Even among the insured, weight-loss drugs are rarely prescribed, the study suggests

Powerful weight-loss drugs aren’t reaching the people who need them most, according to researchers at the Johns Hopkins University School of Medicine in Baltimore.

The barriers to medicines are many: Obtaining a prescription; find a pharmacy with the medicine in stock and be able to pay for it.

Obesity has been a long-standing clinical and public health issue and its scope is growing, said Dr. Chiadi Ndumele, director of obesity and cardiometabolic research in the division of cardiology at Johns Hopkins Medicine in Baltimore, who to present the findings to an American institute on Tuesday. Heart Association meeting in Chicago. The findings have not yet been published in a peer-reviewed journal.

In recent years, we’ve developed increasingly powerful pharmacotherapies, particularly these GLP-1 receptor agonists, which have a pretty profound impact on obesity, he said, referring to the class of drugs that includes Ozempic, Wegovy and Zepbound.

That said, Ndumele said, we still recognize that the uptake of these agents is still quite limited.

The new findings come shortly after NBC News reported on the stark racial and geographic disparities seen in the United States among those prescribed a weight-loss drug.

Insurance, in particular, can be a major obstacle, given the drugs’ expensive list price, averaging about $1,000 a month. But the Hopkins researchers found that even among patients whose insurance covered the drugs, a doctor was still unlikely to write a prescription, if not rare.

Coverage is very important, but coverage is only part of the story, Ndumele said.

The study analyzed the health records of 18,000 patients who had attended a Johns Hopkins outpatient clinic from January to September 2023.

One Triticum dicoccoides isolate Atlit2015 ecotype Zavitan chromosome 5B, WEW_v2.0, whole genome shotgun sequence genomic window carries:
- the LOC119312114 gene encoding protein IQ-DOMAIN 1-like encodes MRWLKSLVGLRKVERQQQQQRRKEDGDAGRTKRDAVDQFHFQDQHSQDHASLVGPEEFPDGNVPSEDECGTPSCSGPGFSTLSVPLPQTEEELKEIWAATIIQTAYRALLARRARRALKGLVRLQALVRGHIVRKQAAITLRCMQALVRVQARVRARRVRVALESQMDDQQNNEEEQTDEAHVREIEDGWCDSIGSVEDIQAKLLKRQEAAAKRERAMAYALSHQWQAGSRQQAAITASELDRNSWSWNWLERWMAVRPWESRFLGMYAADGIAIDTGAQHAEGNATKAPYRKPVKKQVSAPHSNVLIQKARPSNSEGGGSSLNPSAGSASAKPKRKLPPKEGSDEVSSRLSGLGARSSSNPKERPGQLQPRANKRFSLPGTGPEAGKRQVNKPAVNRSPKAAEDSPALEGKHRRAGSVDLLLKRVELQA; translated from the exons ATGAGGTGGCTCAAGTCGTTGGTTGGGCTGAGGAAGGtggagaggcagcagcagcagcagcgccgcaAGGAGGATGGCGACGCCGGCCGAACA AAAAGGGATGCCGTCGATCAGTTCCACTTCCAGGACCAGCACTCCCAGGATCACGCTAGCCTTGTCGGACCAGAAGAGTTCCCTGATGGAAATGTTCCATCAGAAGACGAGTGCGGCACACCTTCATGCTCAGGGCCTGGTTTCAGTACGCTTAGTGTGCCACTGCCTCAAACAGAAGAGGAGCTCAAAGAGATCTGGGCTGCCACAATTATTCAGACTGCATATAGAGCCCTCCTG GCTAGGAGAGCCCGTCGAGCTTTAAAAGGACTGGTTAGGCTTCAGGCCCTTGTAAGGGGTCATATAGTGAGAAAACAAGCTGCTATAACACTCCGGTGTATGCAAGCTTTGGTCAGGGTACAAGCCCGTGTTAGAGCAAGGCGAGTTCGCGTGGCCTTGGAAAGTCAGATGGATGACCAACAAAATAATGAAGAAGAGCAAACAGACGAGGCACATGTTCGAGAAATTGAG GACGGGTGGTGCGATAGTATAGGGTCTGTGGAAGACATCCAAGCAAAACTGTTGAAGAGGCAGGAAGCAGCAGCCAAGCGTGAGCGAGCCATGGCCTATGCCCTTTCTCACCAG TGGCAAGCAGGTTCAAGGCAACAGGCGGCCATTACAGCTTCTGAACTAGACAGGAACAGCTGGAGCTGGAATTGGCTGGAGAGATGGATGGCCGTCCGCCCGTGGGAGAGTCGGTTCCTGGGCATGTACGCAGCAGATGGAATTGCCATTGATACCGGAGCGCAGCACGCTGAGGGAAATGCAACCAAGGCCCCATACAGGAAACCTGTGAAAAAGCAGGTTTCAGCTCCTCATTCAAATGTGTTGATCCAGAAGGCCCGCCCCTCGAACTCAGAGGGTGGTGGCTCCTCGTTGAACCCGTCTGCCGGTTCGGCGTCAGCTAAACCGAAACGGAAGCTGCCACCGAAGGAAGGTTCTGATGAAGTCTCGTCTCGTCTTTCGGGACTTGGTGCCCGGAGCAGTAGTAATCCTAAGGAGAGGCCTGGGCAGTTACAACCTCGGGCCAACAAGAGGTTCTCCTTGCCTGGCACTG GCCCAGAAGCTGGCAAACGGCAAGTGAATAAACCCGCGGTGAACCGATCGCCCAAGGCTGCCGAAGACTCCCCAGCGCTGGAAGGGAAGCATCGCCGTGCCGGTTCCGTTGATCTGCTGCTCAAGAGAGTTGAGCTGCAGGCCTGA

All were obese, meaning a body mass index of at least 30, and all had insurance coverage for the drugs.

The researchers found that only 2.3% were prescribed a weight-loss drug.

That figure didn’t surprise Ndumele, who said factors like the cost of co-pays and the hassle of getting prior authorization may be among the reasons people didn’t get prescriptions.

There’s also an additional question about how comfortable we are currently in engaging in the obesity conversation with patients, Ndumele said. I’m a physician who focuses a lot on obesity and I can tell you, in terms of research and clinically, there are often some who are not always the most adept at raising the conversation about obesity. As a result, it is often not treated in clinical settings.

That, along with weight bias and weight stigma, he said, can affect how the topic of weight-loss drugs can come up.

Among the small portion of patients who received a prescription for a weight-loss drug, disparities were evident: In general, white adults were more likely to receive a prescription than Asian or black adults.

Adults with a BMI of 35 or higher, hypertension, or type 2 diabetes were also more likely to receive a prescription. However, the disparity between black and white adults still remains, with white adults more likely to receive a prescription, despite higher rates of severe obesity and hypertension among black adults.

The researchers found that adults in their 40s were more likely to receive a prescription compared to other age groups. Women were more likely to receive a prescription than men.

Ndumele noted that the study’s 18,000 participants visited a wide range of outpatient clinics at Johns Hopkins and were not limited to primary care or weight-related care. Some may have gone to a dermatologist or gynecologist, for example. A patient’s weight and weight loss medications may not have been the subject of the visit.

Dr. Christopher Chapman, a board-certified gastroenterologist in obesity medicine at Rush University Medical Center in Chicago, said additional factors such as office talk and drug shortages may also play a role in the limited number of written recipes

If you solve the insurance problem, you have an advantage, but you don’t necessarily solve all the barriers that will prevent you from getting these drugs, Chapman said.

Overall, this is a larger and more complex problem, and providing universal insurance coverage in isolation is unlikely to lead to future equitable access, he said.

Dr. Sahar Takkouche, chief medical officer at Vanderbilt Wilson County Hospital and a specialist in obesity medicine, said more obesity medicine doctors need to be trained so they feel comfortable discussing these drugs with their patients. patients

There’s a lot of misinformation out there, and there’s a limited amount of people who have the knowledge to be able to prescribe weight-loss drugs, he said.

This article was originally published on NBCNews.com

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